2. The Doctor: What you’ll need to do is simulate a stethoscope. By way of an extended screwdriver or similar object. The combination of a steel shank and plastic handle will amplify the noise output when the handle is cupped next to your ear, and the opposing end placed at the “heart” of the source. Once you have located the alternator, you would place the end of the screwdriver on the aluminum casing, as close to the pulley as you can, without touching the pulley. If you get a great deal of noise feedback or vibration in the handle, this results in 2 things. The first being a worn bearing, and the 2nd, this creates excessive static electricity causing premature failure of internal parts such as Diodes and brushes.

That should do it. Upon completing those basic precautionary checks, you have done everything you can do without additional skills and equipment. If you still question the strength of your charging system, I would first start with a computer aided charging system test at a trusted service station. Your system will be tested for Voltage and Amperage output, among other things. Above and beyond that it would go through component bench testing if needed.

 

Please check out my video, and always feel free to visit it on YouTube “HeadlightsVlog”

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It all started in March 1990, when Ford Motor Company replaced the Ford Bronco II, with the 1991 Ford Explorer. Built in Louisville, Kentucky the new breed was greatly responsible for turning the mid-sized SUV segment into a practical, everyday requirement for families all across North America.

Let’s have a look…

Generation 1 – 1991-1994

Generation 2 – 1995-2001

Generation 3 – 2002-2005

Generation 4 – 2006-2010

Generation 5 – 2011-

This upcoming 2011 Ford Explorer release should excite many of you, for many reasons. To name a few, Inflatable rear seat belts, Terrain Management System & it is 85% Recyclable! Remember that EcoBoost engine technology that I mentioned in an earlier blog? Well the new Explorer, with this technology, delivers more than 30% better fuel economy.

Bring your family in to see if the available 7 passenger seating is everything it promises to be. Coming to a dealer near you, this winter.

Both….

tur·bo·charg·er – [tur-boh-chahr-jer]

noun

A form of a supercharger that is driven by a turbine, turned by exhaust gases from the engine. The turbocharger increases the density of air entering the engine to create more power.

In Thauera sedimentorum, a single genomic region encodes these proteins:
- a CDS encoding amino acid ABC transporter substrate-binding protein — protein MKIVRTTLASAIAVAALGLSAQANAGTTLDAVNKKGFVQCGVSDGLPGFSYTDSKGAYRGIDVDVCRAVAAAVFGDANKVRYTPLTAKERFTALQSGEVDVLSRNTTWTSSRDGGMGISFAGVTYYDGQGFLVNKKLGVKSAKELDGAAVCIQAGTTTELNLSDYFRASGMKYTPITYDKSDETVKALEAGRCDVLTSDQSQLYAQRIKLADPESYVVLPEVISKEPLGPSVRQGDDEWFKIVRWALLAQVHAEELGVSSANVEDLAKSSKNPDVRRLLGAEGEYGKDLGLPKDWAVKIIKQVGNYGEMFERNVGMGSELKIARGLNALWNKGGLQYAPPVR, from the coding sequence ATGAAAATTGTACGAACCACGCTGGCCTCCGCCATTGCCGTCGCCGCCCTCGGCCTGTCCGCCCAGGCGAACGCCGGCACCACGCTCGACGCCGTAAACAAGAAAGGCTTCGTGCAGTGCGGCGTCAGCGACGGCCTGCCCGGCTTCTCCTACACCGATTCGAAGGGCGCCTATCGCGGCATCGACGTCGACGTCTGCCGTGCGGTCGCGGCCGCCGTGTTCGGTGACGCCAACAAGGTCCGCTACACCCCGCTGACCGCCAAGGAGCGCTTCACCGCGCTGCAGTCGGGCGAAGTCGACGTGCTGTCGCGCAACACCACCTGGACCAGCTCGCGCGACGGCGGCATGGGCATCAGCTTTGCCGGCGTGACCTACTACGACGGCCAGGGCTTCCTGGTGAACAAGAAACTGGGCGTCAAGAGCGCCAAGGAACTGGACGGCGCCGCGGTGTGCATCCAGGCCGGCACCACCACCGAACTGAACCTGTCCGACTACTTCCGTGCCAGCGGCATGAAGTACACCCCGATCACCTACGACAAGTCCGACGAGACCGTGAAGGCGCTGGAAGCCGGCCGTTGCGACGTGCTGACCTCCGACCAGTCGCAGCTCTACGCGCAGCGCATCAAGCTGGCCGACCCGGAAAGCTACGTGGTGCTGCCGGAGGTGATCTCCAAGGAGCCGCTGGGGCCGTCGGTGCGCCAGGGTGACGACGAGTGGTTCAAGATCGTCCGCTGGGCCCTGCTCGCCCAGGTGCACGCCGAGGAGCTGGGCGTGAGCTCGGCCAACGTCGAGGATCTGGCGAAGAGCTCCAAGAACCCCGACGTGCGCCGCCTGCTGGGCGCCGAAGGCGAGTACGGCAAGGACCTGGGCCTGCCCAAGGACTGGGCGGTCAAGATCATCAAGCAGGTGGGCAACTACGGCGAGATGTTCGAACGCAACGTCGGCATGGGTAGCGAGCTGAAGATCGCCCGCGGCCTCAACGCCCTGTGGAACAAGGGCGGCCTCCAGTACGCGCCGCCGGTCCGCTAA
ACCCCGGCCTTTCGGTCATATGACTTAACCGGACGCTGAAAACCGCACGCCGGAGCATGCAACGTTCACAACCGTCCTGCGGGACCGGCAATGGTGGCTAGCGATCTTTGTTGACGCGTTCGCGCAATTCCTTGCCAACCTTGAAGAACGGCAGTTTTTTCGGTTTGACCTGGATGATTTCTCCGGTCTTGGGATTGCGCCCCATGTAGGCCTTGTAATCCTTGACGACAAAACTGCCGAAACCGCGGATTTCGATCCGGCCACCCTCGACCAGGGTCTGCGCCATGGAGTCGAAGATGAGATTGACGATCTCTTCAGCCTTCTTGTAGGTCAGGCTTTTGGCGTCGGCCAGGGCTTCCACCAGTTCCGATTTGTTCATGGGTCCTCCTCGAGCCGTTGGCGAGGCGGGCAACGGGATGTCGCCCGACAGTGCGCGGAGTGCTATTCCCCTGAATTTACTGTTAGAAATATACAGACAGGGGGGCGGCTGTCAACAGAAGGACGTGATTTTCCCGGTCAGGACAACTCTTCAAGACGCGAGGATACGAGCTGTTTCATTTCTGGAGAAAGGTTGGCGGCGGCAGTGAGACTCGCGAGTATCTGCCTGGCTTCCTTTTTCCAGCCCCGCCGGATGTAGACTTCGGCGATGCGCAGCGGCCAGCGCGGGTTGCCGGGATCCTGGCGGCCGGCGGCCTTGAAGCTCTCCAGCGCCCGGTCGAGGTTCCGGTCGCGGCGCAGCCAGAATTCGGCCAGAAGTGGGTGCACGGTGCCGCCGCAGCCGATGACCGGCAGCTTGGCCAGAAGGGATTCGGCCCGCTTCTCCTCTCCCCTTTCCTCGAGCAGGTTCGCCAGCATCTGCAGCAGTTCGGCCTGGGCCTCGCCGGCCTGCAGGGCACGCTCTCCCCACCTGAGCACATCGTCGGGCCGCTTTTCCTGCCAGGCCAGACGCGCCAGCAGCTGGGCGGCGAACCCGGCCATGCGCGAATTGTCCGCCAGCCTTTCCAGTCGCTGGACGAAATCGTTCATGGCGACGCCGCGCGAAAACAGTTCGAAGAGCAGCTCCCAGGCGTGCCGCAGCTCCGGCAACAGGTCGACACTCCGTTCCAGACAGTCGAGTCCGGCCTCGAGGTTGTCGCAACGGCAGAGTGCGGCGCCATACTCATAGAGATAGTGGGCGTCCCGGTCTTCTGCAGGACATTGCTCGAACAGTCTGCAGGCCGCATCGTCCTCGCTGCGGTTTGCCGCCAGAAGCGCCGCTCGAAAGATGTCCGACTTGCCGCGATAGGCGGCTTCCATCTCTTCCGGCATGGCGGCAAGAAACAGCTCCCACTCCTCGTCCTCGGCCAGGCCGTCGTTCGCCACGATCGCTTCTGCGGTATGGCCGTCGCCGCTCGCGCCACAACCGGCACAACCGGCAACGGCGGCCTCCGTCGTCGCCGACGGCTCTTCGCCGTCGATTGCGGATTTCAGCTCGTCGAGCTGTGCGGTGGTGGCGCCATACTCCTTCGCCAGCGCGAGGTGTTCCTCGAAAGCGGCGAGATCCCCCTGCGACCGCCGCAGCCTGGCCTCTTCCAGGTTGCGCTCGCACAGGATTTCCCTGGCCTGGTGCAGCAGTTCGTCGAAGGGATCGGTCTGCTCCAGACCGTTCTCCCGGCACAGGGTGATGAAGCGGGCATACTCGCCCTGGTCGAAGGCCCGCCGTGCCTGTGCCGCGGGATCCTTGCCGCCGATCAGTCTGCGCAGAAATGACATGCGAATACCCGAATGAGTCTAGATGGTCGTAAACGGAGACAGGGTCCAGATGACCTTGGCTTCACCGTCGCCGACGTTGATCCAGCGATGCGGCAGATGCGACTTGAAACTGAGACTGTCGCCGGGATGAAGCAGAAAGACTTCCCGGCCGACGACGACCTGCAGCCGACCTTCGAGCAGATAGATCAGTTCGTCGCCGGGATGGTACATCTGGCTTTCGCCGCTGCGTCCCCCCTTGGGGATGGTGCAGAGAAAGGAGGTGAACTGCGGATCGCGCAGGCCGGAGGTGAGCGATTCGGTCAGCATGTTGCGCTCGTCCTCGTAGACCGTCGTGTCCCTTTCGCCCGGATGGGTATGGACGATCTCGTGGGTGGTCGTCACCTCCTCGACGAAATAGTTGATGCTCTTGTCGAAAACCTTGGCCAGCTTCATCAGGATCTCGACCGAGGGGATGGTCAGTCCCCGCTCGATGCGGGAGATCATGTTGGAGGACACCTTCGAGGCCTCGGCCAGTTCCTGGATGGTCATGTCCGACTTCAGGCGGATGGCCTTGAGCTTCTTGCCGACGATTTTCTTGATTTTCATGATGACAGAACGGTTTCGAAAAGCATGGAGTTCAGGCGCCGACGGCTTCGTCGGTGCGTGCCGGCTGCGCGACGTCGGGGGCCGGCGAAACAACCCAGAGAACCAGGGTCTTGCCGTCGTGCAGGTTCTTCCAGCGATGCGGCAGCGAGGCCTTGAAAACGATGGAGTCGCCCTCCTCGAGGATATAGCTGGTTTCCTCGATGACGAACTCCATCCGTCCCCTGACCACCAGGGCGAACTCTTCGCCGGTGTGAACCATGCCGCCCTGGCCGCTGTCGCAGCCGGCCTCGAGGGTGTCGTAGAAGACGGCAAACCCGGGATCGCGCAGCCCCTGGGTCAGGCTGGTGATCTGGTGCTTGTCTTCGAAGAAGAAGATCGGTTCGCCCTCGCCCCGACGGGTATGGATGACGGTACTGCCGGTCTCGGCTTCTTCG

It’s cheaper because – Ford has paired up the dual turbo chargers with a Direct Injection fuel system. It delivers the fuel directly to each individual cylinder, in a fine, controlled and highly accurate mist. Meaning less waisted gas!

It’s powerful because – In the past you had Turbo Lag Now you have responsive power! Turbo lag is the time it takes from the moment you press on the gas pedal to the time the turbocharger delivers the increased power. Turbo “Lag” is very common in single turbocharged engines. With Fords EcoBoost, they utilize 2 smaller turbochargers, boosting the combustion pressure at an even faster rate. Giving you the “On Demand” results you look for.

Why should you have it? – Environmentally friendlier, very fuel-efficient, very powerful, and very cost-effective. Popular Mechanics

  • Ford has built the first of a new breed of turbo engines designed to improve fuel efficiency. In the past, turbocharged engines have been used to boost power rather than save fuel. They ran at efficiency-killing low compression ratios and rich air/fuel ratios to prevent meltdowns. The 365-hp* 3.5-liter EcoBoost V6 uses several tricks to overcome these limitations. For instance, the direct fuel-injection system squirts fuel into the combustion chamber instead of the intake ports — this cools the chamber, allowing for a fairly high 10.0:1 compression ratio. The new V6 debuted in the Lincoln MKT and MKS, and the Ford Taurus SHO.